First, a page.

Can Malaysians Do Political Philosophy?
A friend of mine, Ahmad Fuad, posted an essay in his Facebook entitled “Do Malaysians Need Political Philosophy?” Basically he is arguing for the need for political philosophy in the country. What caught my attention was his observation of how we disavow the need for serious thinking about the nation’s politics. For Malaysians, we are either indifferent to political philosophy by saying (i) it is too abstract or it’s a Western invention that is not applicable to the country; or (ii) we are cynical “hell, politics is about bread and butter issues! We don’t need some airy-fairy theory to tell us what is politics!”
What fascinates me here is, to use the concept advanced by my favourite philosopher-clown, our disavowal of political philosophy/ideology. We may not realize it but our very disavowal masks an ideology that affects the very fabric of our daily lives (and by extension our view on politics).
So what is this ideology that rules over us? Our ideology (or political philosophy) is called developmentalism (a term coined by my own teacher Francis Loh).* Briefly, developmentalism is based on the idea that our personal economic and social well-being takes precedence over the welfare of the nation. So long as the state can generate economic growth which I benefit, what care I for politics?
Indeed, this ideology can be observed through our daily experience. Consider the difficulty of finding a parking bay in shopping malls over the weekends, the media publicizing how many As our children scored, the talk about where best to take a holiday, etc. Of course, the state perpetuate this ideology by promoting the great Malaysian sale campaigns, restricting the space for serious political discussion through censorship or intimidation and an education system that focus on developing well-adjusted happy consumers. The ultimate proof of this brand of ideology is the YBs (most of them anyway from both sides of the divide) who cannot even give a reasonable position on any issues. And we vote them in every five years even though we know them for what they are!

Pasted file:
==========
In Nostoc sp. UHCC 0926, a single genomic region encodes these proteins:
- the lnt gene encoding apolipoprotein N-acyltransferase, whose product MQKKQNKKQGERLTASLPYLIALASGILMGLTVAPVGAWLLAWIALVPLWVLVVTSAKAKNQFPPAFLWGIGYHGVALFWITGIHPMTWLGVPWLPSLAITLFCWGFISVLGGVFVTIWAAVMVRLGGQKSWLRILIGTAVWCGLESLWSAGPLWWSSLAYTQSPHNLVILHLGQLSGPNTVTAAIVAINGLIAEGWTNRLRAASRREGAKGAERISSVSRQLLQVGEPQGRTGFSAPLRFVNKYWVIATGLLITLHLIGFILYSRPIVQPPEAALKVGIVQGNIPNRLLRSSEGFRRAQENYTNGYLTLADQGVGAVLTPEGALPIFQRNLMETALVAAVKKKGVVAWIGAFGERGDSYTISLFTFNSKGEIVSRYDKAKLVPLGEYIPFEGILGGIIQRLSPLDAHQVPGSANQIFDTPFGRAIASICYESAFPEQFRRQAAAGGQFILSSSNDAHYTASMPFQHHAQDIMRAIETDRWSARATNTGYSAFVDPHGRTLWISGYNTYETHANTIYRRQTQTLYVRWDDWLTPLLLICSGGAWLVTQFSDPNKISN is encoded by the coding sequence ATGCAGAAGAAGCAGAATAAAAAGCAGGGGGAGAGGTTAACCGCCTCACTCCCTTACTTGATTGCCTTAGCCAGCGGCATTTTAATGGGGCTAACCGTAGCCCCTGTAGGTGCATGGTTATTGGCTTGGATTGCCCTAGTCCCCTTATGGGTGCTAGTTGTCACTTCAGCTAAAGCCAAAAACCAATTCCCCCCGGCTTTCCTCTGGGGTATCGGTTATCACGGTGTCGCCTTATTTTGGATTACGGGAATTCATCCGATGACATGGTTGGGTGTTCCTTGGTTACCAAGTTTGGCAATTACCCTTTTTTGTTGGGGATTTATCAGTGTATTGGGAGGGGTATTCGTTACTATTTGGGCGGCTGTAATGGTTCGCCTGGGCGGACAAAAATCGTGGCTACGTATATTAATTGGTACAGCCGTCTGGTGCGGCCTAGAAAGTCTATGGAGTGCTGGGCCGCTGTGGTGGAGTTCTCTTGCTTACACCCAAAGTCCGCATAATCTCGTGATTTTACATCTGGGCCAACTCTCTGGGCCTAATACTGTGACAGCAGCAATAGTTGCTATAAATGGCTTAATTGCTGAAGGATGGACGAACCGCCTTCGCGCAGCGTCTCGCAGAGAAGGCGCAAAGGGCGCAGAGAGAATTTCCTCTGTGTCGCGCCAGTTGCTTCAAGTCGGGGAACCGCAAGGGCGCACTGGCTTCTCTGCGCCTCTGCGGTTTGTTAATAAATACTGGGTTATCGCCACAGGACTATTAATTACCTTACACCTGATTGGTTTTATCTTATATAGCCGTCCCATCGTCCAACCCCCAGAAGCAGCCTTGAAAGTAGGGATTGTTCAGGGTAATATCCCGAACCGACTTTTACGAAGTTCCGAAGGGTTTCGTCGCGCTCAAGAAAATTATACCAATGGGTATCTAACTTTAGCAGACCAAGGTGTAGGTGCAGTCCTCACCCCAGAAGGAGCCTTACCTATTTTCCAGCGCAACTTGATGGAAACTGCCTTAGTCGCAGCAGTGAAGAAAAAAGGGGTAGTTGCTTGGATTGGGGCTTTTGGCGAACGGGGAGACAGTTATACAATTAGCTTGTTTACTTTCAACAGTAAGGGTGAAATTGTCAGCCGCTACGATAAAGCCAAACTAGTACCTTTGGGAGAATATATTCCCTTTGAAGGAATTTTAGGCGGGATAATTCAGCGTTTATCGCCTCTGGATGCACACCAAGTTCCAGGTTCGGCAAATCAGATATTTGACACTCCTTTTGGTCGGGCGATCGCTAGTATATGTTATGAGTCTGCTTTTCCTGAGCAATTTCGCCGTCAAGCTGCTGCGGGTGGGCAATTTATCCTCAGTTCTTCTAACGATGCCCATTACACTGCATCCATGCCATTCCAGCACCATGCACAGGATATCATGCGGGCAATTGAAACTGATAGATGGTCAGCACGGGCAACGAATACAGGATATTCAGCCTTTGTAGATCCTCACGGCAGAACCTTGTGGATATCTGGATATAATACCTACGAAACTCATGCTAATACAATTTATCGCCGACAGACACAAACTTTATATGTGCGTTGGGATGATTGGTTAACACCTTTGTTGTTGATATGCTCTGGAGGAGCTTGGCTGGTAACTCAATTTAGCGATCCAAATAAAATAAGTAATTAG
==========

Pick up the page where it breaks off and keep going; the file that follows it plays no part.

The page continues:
A nation deserves the government it gets. So if we seek to disavow serious thinking on politics then we deserve idiots as politicians. Just because we are not aware of it does not mean that there is no ideology that governs the way we view or act in the political sphere. As the great economist J.M. Keynes said “Ideas shaped the course of history.”
My friend Fuad is correct by saying we need to seriously think about our politics. What we seriously require in this critical juncture in our history is the need for serious thinking as to the future of the nation. Will we allow the current status-quo to continue or should we chart a course for a change? If we opt for the latter then what future do we want? This requires serious thinking that involves political philosophy.
All said and done, it is not that we do not have an ideology but rather it is one we unconsciously accept without critical reflection. As for myself, I’m actually waiting in anticipation for his future essays on applying political philosophy to our current political situation.
* Loh, Francis, K.W., 2002. Developmentalism and the limits of democratic discourse. In: Loh, Francis, K.W. & Khoo, B.T. eds. Democracy in Malaysia: discourses and practices. Surrey: Curzon Press, pp. 19-50.